New Zealand Shooting Live Updates: A Suspect Is Charged, and Details Emerge About Victims – The New York Times

Prime Minister Jacinda Ardern of New Zealand, asked at a news conference whether she agreed with Mr. Trump’s view that white nationalism was not a rising problem, said, “No.”

The Australian government has banned the conservative provocateur Milo Yiannopoulos from entering Australia for a planned tour this year, officials said on Saturday, citing his comments about the Christchurch attack.

Authorities in Australia were urged to ban the far-right commentator following his remarks about the massacre, in which he described Islam as a “barbaric” and “alien” religious culture.

“Mr. Yiannopoulos’s comments on social media regarding the Christchurch terror attack are appalling and foment hatred and division,” David Coleman, Australia’s minister for immigration, citizenship and multicultural affairs, said in a statement on Saturday.

“The terrorist attack in Christchurch was carried out on Muslims peacefully practicing their religion,” Mr. Coleman continued, adding, “It was an act of pure evil.”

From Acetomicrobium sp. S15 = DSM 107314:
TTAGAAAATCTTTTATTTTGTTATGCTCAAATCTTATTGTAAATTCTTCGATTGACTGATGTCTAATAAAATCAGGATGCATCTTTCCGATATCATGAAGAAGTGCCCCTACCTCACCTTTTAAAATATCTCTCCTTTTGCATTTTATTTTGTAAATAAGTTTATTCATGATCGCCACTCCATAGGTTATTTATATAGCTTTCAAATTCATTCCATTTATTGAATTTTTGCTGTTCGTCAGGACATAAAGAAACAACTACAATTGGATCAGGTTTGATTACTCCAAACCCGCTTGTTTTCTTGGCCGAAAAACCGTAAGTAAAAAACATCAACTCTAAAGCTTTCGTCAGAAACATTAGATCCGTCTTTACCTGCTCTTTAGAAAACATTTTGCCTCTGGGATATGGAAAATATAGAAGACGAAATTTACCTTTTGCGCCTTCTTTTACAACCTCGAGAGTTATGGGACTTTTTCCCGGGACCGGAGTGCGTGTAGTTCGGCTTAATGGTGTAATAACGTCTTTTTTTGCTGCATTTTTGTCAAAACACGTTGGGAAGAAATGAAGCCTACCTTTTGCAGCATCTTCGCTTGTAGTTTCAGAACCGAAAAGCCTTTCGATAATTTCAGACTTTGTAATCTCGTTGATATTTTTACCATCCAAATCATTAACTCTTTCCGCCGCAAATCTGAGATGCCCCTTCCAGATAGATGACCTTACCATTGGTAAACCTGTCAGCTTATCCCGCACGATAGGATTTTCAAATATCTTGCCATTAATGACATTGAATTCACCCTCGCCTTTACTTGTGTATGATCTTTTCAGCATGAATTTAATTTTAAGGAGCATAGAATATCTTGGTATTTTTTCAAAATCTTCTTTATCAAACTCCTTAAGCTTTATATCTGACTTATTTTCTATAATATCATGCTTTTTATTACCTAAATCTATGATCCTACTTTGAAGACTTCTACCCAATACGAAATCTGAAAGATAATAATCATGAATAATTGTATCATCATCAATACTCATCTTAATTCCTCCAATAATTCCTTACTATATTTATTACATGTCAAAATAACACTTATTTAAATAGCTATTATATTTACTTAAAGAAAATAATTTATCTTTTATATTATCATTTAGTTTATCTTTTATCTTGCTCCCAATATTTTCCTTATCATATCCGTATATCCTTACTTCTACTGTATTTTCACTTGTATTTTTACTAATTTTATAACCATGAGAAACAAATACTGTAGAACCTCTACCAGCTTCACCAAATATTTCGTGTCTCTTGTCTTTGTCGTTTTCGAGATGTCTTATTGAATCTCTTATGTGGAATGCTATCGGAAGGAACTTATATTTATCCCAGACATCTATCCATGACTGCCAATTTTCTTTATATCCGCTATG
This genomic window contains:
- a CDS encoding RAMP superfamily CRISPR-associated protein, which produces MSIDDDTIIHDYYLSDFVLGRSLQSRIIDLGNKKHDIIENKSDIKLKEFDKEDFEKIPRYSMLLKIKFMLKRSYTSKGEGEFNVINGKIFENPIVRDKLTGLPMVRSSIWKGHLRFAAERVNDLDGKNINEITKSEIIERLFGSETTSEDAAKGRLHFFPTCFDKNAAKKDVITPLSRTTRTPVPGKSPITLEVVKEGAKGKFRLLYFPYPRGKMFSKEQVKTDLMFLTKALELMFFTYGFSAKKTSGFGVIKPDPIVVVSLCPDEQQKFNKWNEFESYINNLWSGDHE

The decision came after Australia’s prime minister, Scott Morrison, denounced remarks made by a senator, Fraser Anning, who said on Friday that the “real cause” of the bloodshed was Muslim immigration. On Saturday, a teenager hit Mr. Anning with an egg in Melbourne, according to news reports.

Attacks on mosques and Muslim religious leaders in the West have increased in recent years, according to data from the Global Terrorism Database at the University of Maryland. North America, Europe and Oceania saw 128 such attacks from 2010 through 2017, the latest year of available data.

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